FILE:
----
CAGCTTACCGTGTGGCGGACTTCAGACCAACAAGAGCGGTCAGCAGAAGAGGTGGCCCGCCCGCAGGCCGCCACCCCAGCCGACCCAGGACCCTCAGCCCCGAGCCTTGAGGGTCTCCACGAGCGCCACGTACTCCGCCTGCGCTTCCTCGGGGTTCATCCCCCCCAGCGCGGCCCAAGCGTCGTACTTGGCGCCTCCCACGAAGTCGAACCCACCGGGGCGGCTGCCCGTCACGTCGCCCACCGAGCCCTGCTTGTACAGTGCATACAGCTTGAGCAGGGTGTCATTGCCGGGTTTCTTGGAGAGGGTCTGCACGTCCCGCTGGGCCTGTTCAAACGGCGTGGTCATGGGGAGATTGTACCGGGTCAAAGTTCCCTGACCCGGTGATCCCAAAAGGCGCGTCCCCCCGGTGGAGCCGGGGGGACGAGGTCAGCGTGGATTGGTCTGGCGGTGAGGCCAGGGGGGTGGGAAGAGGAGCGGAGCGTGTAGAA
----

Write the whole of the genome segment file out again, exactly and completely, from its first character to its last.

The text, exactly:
CAGCTTACCGTGTGGCGGACTTCAGACCAACAAGAGCGGTCAGCAGAAGAGGTGGCCCGCCCGCAGGCCGCCACCCCAGCCGACCCAGGACCCTCAGCCCCGAGCCTTGAGGGTCTCCACGAGCGCCACGTACTCCGCCTGCGCTTCCTCGGGGTTCATCCCCCCCAGCGCGGCCCAAGCGTCGTACTTGGCGCCTCCCACGAAGTCGAACCCACCGGGGCGGCTGCCCGTCACGTCGCCCACCGAGCCCTGCTTGTACAGTGCATACAGCTTGAGCAGGGTGTCATTGCCGGGTTTCTTGGAGAGGGTCTGCACGTCCCGCTGGGCCTGTTCAAACGGCGTGGTCATGGGGAGATTGTACCGGGTCAAAGTTCCCTGACCCGGTGATCCCAAAAGGCGCGTCCCCCCGGTGGAGCCGGGGGGACGAGGTCAGCGTGGATTGGTCTGGCGGTGAGGCCAGGGGGGTGGGAAGAGGAGCGGAGCGTGTAGAA